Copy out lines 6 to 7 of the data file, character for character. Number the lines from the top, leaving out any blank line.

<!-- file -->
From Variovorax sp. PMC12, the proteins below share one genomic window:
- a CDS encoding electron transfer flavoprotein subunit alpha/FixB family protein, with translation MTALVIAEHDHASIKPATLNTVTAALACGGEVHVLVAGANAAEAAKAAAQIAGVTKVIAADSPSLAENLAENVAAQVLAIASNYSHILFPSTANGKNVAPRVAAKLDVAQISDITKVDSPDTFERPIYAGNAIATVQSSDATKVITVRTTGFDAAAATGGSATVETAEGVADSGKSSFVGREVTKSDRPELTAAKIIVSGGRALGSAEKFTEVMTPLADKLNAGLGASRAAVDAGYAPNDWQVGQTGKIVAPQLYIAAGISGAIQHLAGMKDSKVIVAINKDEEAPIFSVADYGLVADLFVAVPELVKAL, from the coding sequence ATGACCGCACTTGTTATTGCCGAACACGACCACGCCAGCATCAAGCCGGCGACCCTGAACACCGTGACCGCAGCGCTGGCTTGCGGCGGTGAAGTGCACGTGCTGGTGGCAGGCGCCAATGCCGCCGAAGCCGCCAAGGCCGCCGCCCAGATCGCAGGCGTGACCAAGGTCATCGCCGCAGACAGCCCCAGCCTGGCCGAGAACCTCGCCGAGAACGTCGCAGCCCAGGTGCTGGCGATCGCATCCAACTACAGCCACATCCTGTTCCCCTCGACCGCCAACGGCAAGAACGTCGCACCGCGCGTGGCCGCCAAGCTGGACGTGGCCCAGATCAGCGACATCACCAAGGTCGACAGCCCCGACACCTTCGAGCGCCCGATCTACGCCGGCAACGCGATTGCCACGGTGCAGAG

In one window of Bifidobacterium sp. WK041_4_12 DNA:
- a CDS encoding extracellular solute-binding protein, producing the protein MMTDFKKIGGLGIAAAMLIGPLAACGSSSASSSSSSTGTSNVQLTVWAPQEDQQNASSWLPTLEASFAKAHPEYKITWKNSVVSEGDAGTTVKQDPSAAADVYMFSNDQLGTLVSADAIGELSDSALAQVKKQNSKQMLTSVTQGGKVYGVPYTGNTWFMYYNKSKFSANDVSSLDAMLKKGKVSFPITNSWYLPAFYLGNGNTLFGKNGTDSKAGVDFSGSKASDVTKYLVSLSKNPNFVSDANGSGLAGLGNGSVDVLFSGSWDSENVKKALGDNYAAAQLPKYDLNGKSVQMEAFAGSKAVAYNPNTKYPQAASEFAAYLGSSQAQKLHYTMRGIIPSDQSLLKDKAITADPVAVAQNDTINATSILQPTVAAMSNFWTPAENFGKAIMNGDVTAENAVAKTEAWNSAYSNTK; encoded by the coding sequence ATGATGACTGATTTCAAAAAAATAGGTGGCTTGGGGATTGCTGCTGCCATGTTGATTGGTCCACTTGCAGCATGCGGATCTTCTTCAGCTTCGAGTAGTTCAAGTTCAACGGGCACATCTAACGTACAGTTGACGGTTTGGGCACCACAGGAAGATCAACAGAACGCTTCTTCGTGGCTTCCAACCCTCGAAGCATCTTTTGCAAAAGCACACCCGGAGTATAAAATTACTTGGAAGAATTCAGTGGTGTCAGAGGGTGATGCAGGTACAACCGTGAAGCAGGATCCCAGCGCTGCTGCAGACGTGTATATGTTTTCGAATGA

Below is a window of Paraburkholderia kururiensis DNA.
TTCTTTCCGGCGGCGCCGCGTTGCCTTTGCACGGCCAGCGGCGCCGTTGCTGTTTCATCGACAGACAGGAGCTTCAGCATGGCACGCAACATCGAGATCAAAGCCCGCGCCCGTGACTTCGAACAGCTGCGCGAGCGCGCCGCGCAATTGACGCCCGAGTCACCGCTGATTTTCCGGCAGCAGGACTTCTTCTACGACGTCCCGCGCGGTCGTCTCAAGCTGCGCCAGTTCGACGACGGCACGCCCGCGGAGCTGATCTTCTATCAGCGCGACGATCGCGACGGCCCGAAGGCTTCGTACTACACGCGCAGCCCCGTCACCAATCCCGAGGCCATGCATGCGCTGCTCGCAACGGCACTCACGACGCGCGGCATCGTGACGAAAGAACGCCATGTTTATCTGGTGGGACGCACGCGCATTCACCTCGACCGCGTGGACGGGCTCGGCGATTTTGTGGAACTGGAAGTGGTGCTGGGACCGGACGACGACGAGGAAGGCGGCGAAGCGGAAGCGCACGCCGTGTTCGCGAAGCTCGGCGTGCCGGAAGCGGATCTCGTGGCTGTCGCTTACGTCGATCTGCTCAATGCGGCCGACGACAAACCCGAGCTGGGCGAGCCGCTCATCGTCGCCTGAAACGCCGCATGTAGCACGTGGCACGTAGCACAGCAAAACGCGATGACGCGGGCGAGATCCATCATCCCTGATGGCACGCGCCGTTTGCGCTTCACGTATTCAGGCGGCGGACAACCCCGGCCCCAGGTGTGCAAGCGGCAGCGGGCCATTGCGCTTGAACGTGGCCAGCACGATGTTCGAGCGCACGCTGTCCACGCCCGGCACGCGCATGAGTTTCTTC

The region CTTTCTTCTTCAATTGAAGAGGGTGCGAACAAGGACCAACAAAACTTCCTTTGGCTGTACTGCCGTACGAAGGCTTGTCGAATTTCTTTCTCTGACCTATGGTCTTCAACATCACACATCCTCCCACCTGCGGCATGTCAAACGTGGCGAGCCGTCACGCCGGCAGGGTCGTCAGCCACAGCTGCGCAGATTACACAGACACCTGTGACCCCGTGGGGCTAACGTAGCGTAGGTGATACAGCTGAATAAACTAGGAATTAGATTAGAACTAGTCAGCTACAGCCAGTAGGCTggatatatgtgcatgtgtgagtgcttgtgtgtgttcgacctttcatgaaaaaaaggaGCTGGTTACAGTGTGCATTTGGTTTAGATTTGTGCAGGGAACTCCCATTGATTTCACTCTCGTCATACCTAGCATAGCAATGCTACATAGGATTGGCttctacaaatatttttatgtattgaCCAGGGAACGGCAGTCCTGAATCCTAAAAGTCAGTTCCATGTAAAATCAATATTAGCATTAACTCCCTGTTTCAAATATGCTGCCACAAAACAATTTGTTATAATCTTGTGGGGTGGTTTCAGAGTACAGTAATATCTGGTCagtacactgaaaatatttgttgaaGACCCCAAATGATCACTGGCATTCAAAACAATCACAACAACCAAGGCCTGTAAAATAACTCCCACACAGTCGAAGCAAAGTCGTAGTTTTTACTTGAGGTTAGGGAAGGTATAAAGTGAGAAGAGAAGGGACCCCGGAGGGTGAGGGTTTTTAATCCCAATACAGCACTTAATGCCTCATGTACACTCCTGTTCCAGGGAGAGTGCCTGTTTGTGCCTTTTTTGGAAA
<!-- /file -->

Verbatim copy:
TTCTTTCCGGCGGCGCCGCGTTGCCTTTGCACGGCCAGCGGCGCCGTTGCTGTTTCATCGACAGACAGGAGCTTCAGCATGGCACGCAACATCGAGATCAAAGCCCGCGCCCGTGACTTCGAACAGCTGCGCGAGCGCGCCGCGCAATTGACGCCCGAGTCACCGCTGATTTTCCGGCAGCAGGACTTCTTCTACGACGTCCCGCGCGGTCGTCTCAAGCTGCGCCAGTTCGACGACGGCACGCCCGCGGAGCTGATCTTCTATCAGCGCGACGATCGCGACGGCCCGAAGGCTTCGTACTACACGCGCAGCCCCGTCACCAATCCCGAGGCCATGCATGCGCTGCTCGCAACGGCACTCACGACGCGCGGCATCGTGACGAAAGAACGCCATGTTTATCTGGTGGGACGCACGCGCATTCACCTCGACCGCGTGGACGGGCTCGGCGATTTTGTGGAACTGGAAGTGGTGCTGGGACCGGACGACGACGAGGAAGGCGGCGAAGCGGAAGCGCACGCCGTGTTCGCGAAGCTCGGCGTGCCGGAAGCGGATCTCGTGGCTGTCGCTTACGTCGATCTGCTCAATGCGGCCGACGACAAACCCGAGCTGGGCGAGCCGCTCATCGTCGCCTGAAACGCCGCATGTAGCACGTGGCACGTAGCACAGCAAAACGCGATGACGCGGGCGAGATCCATCATCCCTGATGGCACGCGCCGTTTGCGCTTCACGTATTCAGGCGGCGGACAACCCCGGCCCCAGGTGTGCAAGCGGCAGCGGGCCATTGCGCTTGAACGTGGCCAGCACGATGTTCGAGCGCACGCTGTCCACGCCCGGCACGCGCATGAGTTTCTTC

The region CTTTCTTCTTCAATTGAAGAGGGTGCGAACAAGGACCAACAAAACTTCCTTTGGCTGTACTGCCGTACGAAGGCTTGTCGAATTTCTTTCTCTGACCTATGGTCTTCAACATCACACATCCTCCCACCTGCGGCATGTCAAACGTGGCGAGCCGTCACGCCGGCAGGGTCGTCAGCCACAGCTGCGCAGATTACACAGACACCTGTGACCCCGTGGGGCTAACGTAGCGTAGGTGATACAGCTGAATAAACTAGGAATTAGATTAGAACTAGTCAGCTACAGCCAGTAGGCTggatatatgtgcatgtgtgagtgcttgtgtgtgttcgacctttcatgaaaaaaaggaGCTGGTTACAGTGTGCATTTGGTTTAGATTTGTGCAGGGAACTCCCATTGATTTCACTCTCGTCATACCTAGCATAGCAATGCTACATAGGATTGGCttctacaaatatttttatgtattgaCCAGGGAACGGCAGTCCTGAATCCTAAAAGTCAGTTCCATGTAAAATCAATATTAGCATTAACTCCCTGTTTCAAATATGCTGCCACAAAACAATTTGTTATAATCTTGTGGGGTGGTTTCAGAGTACAGTAATATCTGGTCagtacactgaaaatatttgttgaaGACCCCAAATGATCACTGGCATTCAAAACAATCACAACAACCAAGGCCTGTAAAATAACTCCCACACAGTCGAAGCAAAGTCGTAGTTTTTACTTGAGGTTAGGGAAGGTATAAAGTGAGAAGAGAAGGGACCCCGGAGGGTGAGGGTTTTTAATCCCAATACAGCACTTAATGCCTCATGTACACTCCTGTTCCAGGGAGAGTGCCTGTTTGTGCCTTTTTTGGAAA